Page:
The GLOBE project also explores the aspect of uncertainty avoidance, which explores the extent to which it seeks formalized procedures, structure, consistency, orderliness, and laws. Individuals with a high desire for security were identified to resist change because it questions their security. Therefore, the GLOBE Project is beneficial as it helps in understanding the impact of change or other organization factors has on leaders. It makes it easier to explore all the areas of the life of a leader. It also helps define basic human relations principles like love and obedience, father and son, elder and younger brothers, loyalty and duty, obligation and submission, and seniority and modeling subject.
Chhokar, J. S., Brodbeck, F. C., & House, R. J. (Eds.). (2013). Culture and leadership across the world: The GLOBE book of in-depth studies of 25 societies. Routledge.
Rumsey, M. G. (2013). The Oxford handbook of leadership. New York: Oxford University Press.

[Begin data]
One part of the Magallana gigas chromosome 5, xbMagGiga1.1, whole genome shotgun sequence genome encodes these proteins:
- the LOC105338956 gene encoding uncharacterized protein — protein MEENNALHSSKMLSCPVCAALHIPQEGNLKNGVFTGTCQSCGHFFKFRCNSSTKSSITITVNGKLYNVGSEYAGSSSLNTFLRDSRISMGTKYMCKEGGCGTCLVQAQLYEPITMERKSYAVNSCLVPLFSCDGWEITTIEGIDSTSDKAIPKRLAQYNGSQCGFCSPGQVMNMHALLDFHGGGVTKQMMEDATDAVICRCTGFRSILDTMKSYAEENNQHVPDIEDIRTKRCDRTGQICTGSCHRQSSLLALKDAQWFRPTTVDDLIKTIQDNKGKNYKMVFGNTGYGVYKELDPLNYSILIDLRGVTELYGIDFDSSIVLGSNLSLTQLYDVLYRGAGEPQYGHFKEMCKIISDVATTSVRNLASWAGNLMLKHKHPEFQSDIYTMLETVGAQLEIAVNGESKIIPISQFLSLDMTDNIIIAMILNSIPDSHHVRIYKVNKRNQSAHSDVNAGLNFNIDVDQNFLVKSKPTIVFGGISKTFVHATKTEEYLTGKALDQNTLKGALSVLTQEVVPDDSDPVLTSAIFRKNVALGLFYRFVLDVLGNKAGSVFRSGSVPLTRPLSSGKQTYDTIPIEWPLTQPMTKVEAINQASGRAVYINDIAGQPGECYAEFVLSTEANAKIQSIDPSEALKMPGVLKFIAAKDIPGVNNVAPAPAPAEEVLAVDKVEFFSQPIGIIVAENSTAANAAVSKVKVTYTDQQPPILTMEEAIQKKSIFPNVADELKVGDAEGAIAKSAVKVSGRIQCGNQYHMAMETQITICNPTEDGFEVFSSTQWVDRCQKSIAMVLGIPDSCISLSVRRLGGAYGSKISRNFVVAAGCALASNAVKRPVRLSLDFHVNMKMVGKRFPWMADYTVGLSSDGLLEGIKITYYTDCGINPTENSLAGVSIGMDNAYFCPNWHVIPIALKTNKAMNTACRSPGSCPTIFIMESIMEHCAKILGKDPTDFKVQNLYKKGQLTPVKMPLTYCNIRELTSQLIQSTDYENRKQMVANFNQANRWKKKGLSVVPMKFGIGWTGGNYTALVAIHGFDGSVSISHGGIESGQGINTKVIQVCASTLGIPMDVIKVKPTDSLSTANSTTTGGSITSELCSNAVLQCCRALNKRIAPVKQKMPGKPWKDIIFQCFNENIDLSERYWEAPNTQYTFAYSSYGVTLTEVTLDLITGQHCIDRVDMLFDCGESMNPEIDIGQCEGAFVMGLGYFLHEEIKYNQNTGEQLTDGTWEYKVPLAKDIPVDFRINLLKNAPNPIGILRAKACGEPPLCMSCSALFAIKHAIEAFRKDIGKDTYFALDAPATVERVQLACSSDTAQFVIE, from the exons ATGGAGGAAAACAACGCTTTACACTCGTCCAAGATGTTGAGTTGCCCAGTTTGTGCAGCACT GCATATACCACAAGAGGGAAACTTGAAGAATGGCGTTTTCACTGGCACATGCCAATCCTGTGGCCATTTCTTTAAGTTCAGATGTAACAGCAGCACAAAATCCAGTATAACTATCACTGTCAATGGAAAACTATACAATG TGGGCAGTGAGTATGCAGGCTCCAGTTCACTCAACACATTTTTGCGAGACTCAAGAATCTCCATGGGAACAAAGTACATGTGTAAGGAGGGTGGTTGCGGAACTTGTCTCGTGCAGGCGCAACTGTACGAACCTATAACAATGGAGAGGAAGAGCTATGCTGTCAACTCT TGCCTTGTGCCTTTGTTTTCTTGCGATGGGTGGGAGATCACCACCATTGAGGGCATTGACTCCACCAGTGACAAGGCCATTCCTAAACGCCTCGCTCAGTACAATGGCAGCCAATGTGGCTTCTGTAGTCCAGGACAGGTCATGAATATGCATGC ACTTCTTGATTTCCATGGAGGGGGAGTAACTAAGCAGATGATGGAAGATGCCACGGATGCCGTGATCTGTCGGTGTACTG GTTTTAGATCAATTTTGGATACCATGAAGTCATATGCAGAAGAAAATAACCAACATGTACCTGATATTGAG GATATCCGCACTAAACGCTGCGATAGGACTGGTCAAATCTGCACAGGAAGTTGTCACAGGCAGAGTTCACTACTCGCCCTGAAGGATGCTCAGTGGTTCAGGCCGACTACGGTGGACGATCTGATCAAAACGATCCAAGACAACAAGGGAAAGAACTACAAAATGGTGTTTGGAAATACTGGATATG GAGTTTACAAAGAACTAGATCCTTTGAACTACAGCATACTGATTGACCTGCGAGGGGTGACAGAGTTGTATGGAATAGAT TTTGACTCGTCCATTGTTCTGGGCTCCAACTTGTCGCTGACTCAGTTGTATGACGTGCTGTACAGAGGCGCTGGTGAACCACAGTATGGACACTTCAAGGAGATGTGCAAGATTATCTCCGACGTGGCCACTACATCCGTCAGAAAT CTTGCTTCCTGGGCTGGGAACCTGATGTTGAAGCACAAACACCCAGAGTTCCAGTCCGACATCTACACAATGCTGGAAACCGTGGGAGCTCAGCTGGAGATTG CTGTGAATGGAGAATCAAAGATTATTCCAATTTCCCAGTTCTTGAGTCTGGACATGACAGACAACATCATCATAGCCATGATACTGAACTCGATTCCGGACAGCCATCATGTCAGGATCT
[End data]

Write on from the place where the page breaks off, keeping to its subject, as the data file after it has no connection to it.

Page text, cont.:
1. Laura worked in an organization that was predominated by males resulting in gender discrimination. For example, her colleague did not accept any suggestions she made but suggestions from her colleagues were highly accepted. She works in a conservative organization, which led managers to give assignments that are more challenging to males while leaving her out irrespective of her skills in the field. Besides, Laura was left out while senior managers invited her colleagues to social events. Due to this, she missed the opportunity to boost good relationships with managers. Worse, her male colleagues who were hired during a similar duration were promoted while she received no promotion.